It’s a simple formula: burn more calories than you absorb
By Dr. David Sawatzky
In the last column I wrote about obesity, the advantages and disadvantages in relation to diving. The bottom line was that obesity significantly increases the risks in a diver. The problem is that most people who have stored too much energy as fat seem to be incapable of losing it and keeping it off. In this column I will share my observations and opinions on this problem. These are not based on ‘hard science’ but on several decades of observation and a reasonably good understanding of physiology (I have a M.Sc. in Exercise Physiology).
So what is the problem? Why do people gain excessive amounts of weight and why do they have so much trouble losing it and keeping it off?
The bottom line is that a person’s weight is determined by only two things: the number of calories they eat (absorb) and the number of calories they burn. The number of calories you burn is determined by the metabolic activity of your body and the amount of activity/exercise you perform.
“I Have a Glandular Problem”
For my entire life I have heard, “I’m fat because I have a glandular problem,” so let’s deal with that one right up front. Your basic metabolic rate, or the amount of energy you burn when you are doing nothing, is determined by the level of thyroxin in your body. This hormone is produced by the thyroid gland.
If your thyroid produces less of this hormone than you need, you can gain a lot of weight in a short period of time. You will also be sleepy, lethargic, very sensitive to the cold, etc. (see my column in this magazine, Nov 2002). This problem can come on quite suddenly. One of my friends gained 50 pounds (22 kg) in a few months before she was diagnosed with hypothyroidism and treated.
Hypothyroidism is relatively common but it is easy to diagnose (simple blood test) and it is usually easy to treat by taking a pill containing the hormone thyroxin once a day. Once a person who is hypothyroid has been diagnosed and treated, the level of thyroxin in their bodies will be normal. Therefore, “I’m fat because I have a glandular problem” is NEVER a valid reason to be overweight.
At the same time, excessive thyroxin will make you quite ill (usually worse than too little thyroxin). Taking stimulants like caffeine, ephedrine, etc. to try to lose weight is also a very bad idea and not healthy.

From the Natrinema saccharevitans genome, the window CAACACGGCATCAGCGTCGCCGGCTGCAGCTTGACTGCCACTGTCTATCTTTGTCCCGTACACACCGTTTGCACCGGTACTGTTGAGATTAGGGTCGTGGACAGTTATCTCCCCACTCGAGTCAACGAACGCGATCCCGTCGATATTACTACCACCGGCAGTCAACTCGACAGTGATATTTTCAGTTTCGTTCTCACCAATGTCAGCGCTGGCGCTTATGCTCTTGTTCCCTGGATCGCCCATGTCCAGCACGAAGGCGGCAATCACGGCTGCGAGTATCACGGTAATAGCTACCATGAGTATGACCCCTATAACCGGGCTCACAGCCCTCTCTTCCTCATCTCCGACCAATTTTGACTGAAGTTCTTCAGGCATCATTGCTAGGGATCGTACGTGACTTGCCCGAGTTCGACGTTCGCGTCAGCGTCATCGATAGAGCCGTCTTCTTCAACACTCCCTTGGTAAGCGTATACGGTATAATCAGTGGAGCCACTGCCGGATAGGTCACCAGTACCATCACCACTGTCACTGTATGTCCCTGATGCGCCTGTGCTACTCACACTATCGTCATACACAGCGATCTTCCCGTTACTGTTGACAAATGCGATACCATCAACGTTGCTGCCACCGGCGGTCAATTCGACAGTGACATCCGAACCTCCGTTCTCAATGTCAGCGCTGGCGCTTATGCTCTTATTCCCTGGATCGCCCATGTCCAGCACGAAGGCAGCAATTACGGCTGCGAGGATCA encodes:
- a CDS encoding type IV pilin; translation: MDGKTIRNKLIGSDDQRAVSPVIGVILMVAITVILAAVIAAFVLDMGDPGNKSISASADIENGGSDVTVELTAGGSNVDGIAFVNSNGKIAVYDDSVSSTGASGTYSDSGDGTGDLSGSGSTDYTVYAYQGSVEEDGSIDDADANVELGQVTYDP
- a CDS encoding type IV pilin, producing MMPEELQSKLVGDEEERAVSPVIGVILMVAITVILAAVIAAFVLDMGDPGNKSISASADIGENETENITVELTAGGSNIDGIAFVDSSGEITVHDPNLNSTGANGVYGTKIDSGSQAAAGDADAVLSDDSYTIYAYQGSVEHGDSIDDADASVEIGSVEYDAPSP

“I Can’t Exercise”
Another common excuse I hear from obese people is “I’m fat because I can’t exercise” or “I gained the weight when I stopped exercising”. Exercise is very important and we should all get as much exercise as we can. However, the fact is that most of us cannot or will not exercise enough to have much of an effect on our weight.
Don’t get me wrong, I strongly support exercise and personally try to get 30-45 minutes of aerobic exercise plus stretching and resistance training every day. However, the number of calories we burn doing this amount of exercise is unlikely to have much effect on our weight. It is VERY easy to eat the number of calories we burn exercising and therefore not lose a pound.
For example, the average person who is fit enough to run for an hour will burn approximately the same number of calories as are contained in one hamburger (no fries, no drink and no desert). Stated the other way around, depending on how fast you can run, you will have to run for five to ten hours to burn the number of calories stored in one pound (0.5 kg) of fat! If I go to the gym and work out, hard, for an hour every work day I will burn roughly the same number of calories as are stored in one pound (0.5 kg) of fat, in a week.
Habits Hijack Diets
There are thousands of diets and books on how to lose weight. So how come most people are unsuccessful? I offer the following opinions.
How we live is a habit. Habits take two to three years to change. We weigh what we weigh because of how we live. Almost no one starts a diet planning on following it for more than three years. Therefore, even if they manage to lose weight, as soon as they go off the diet they instinctively go back to living the way they used to and as a result their weight returns to the pre-diet level, or more. The final result of most diets is no change in weight or an increase in weight. So what do we do?
I am a strong believer in “what works, works”. Therefore, if you have found a way to take off the pounds and keep them off that works for you, fantastic, keep at it. The diet that diabetics should follow is the healthiest way to eat that I know of. If you educate yourself and follow it, you should lose weight. Weight Watchers and other similar programs provide advice, peer pressure and support in weight loss. If this works for you, awesome. However, be prepared to continue with the program for the rest of your life. If these approaches don’t work for you, consider the following: